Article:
Project Description

Christmas Tree

The Christmas tree industry in Nova Scotia is made up of over 300 growers, with 15,000 acres of production and 4,000 full and part-time jobs. The growing $7 million per year industry produces the beautiful Balsam Fir trees with the Christmas Tree Capital of the world staking its name in Lunenburg County. Of course, the industry produces more than just Balsam Fir. Pine, Fraser fir, Douglas fir, and many other species are used as the traditional trees, wreaths, brush, swags, centrepieces, and other alternative products. Approximately ninety percent of the trees harvested are exported to customers and brokers from Canada and abroad, including the United States, Panama, Caribbean, and as distant as the United Arab Emirates.

The Christmas Tree Council of Nova Scotia (CTCNS) is a non-profit body that exists to serve the needs of Christmas Tree and greenery producers in NS and acts as an umbrella organization over the three regional associations. The mission of the Christmas Tree Council of Nova Scotia is to support the growth, improved quality and increased profitability of the Nova Scotian Christmas Tree and Greenery Industry and, ultimately, its future sustainability.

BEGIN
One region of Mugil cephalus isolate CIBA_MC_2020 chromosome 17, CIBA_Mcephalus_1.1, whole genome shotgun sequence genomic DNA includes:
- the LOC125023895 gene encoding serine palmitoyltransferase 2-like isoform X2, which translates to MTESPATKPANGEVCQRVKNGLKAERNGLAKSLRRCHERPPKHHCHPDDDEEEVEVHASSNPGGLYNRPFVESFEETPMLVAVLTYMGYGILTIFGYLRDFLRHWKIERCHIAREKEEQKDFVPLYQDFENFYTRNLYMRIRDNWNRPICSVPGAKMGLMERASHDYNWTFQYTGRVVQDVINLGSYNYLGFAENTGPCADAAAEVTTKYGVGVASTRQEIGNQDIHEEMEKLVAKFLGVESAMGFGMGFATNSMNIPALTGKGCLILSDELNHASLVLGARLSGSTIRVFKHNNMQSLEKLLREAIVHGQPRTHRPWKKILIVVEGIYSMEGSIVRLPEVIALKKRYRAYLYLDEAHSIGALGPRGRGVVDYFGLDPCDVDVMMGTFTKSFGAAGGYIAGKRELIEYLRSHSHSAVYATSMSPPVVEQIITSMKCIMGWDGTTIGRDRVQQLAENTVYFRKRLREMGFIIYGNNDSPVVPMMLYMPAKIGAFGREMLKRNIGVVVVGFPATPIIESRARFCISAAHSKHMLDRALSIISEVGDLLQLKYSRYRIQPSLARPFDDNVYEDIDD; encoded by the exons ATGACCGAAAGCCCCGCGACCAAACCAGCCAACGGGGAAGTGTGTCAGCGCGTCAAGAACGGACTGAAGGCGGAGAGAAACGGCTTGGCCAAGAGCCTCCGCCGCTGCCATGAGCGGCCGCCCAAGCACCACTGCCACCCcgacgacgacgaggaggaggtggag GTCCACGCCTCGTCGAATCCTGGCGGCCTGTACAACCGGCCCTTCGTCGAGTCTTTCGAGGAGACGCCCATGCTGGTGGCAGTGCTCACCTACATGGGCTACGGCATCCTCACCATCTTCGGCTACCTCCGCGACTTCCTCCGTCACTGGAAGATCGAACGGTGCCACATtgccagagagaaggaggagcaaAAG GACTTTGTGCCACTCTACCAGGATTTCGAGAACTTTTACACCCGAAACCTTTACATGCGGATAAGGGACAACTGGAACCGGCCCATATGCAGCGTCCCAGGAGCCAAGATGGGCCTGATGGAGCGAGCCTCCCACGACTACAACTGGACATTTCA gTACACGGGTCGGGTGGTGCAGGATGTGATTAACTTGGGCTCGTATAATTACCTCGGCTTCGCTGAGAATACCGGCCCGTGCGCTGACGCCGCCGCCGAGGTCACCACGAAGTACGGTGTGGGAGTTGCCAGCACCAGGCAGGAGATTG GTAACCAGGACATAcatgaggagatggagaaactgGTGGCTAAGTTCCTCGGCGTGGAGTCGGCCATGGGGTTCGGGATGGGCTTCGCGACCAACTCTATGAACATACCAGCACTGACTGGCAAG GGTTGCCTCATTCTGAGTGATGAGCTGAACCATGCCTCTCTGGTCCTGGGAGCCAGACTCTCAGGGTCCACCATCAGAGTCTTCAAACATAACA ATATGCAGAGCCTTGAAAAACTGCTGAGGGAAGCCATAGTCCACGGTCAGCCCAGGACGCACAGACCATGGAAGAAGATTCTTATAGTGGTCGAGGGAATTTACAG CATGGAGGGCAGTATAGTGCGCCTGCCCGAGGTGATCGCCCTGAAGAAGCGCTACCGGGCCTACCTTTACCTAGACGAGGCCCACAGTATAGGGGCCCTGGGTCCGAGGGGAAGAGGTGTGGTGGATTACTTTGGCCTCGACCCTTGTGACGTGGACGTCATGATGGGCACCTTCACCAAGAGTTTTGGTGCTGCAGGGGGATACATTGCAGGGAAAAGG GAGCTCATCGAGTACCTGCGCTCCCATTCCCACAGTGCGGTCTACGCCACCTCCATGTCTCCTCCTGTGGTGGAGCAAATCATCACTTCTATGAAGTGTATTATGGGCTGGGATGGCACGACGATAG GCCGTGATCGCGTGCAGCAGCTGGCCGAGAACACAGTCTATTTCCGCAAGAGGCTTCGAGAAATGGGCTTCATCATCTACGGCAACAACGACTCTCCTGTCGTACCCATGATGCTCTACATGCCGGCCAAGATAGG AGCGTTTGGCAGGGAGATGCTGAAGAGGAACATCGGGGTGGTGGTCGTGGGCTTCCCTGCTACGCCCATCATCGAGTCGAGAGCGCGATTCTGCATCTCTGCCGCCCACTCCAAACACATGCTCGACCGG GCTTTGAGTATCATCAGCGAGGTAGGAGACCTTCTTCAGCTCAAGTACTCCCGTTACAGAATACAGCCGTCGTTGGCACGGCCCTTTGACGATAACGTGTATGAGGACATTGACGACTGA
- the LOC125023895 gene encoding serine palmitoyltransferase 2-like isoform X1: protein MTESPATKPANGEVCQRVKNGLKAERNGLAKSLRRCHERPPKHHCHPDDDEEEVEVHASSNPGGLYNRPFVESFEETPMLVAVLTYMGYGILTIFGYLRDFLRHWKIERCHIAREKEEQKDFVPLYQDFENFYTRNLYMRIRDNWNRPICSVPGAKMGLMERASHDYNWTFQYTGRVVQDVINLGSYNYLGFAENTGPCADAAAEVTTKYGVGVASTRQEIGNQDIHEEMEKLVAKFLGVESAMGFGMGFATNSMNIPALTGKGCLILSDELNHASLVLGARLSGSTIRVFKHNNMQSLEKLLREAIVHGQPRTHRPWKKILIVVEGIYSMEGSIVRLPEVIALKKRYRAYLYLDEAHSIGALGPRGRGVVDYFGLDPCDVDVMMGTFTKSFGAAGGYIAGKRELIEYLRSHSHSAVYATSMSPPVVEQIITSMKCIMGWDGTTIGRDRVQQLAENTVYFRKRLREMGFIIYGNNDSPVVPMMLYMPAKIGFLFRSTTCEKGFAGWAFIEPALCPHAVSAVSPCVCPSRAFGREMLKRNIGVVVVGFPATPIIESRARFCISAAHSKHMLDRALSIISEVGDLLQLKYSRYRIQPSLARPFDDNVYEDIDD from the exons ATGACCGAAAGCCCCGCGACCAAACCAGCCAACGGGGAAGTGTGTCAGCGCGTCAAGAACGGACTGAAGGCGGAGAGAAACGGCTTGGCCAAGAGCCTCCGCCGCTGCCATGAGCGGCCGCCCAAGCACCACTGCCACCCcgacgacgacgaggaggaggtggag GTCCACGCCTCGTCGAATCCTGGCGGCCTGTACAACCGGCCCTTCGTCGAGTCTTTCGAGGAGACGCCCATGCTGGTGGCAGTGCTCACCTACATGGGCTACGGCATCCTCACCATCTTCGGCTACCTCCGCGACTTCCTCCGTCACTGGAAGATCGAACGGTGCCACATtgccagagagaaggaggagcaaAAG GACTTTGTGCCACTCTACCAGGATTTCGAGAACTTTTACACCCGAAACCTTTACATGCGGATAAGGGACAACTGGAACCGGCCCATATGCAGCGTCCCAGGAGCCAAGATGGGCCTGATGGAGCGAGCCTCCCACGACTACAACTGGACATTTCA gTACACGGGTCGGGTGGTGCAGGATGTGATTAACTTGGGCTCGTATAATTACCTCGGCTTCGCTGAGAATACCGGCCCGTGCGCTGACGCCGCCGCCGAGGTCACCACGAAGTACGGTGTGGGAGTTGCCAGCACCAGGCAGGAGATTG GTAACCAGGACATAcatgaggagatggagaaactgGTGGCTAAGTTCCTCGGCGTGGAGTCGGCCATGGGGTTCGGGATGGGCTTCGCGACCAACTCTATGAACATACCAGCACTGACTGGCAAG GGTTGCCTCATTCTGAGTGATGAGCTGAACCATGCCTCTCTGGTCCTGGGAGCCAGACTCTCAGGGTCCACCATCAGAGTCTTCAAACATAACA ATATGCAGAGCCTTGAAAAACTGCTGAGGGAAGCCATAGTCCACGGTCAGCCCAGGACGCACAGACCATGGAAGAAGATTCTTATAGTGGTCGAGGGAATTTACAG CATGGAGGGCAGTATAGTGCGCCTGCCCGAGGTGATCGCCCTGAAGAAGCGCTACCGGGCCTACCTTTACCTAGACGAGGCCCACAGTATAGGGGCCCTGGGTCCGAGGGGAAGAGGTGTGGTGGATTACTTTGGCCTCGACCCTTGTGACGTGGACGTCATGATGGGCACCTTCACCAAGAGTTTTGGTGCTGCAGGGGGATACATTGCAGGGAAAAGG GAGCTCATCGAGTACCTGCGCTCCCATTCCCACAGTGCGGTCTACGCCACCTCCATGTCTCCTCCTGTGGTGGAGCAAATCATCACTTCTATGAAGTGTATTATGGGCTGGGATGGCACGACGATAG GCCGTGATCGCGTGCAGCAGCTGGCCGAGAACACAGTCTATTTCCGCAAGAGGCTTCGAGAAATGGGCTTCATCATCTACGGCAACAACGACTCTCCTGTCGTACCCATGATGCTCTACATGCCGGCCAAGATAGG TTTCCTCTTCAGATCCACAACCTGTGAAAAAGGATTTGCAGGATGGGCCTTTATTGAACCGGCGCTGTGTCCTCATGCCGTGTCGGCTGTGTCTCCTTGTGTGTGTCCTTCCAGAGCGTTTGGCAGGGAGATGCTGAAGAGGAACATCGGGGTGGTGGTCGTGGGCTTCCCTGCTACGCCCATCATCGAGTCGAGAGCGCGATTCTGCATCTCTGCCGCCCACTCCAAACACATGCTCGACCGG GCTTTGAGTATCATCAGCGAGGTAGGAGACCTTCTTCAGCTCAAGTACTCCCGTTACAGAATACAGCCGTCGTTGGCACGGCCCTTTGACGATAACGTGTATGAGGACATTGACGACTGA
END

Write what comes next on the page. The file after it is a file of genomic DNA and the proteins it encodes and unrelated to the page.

In partnership with CTCNS, Perennia’s Christmas Tree Specialist is available to support and resources to the Christmas Tree industry. These resources include research projects on soil fertility and the development of the SMART Tree, a New Entrant Kit, best management resources, news and updates throughout the Quarterly CTCNS Journal, and educational promotion platforms such as factsheets, regional association meetings, Integrated Pest Management workshops for pesticide points, a live Lunchbreak Series, a YouTube Channel, and podcast.

For more information, please contact Christmas Tree Specialist Jay Woodworth (902) 956-1509.

Perennia’s Christmas Tree Specialist is funded thanks to the Christmas Tree Council of Nova Scotia.

Contact our Christmas Tree Specialist
Learn more about the Christmas Tree Council of Nova Scotia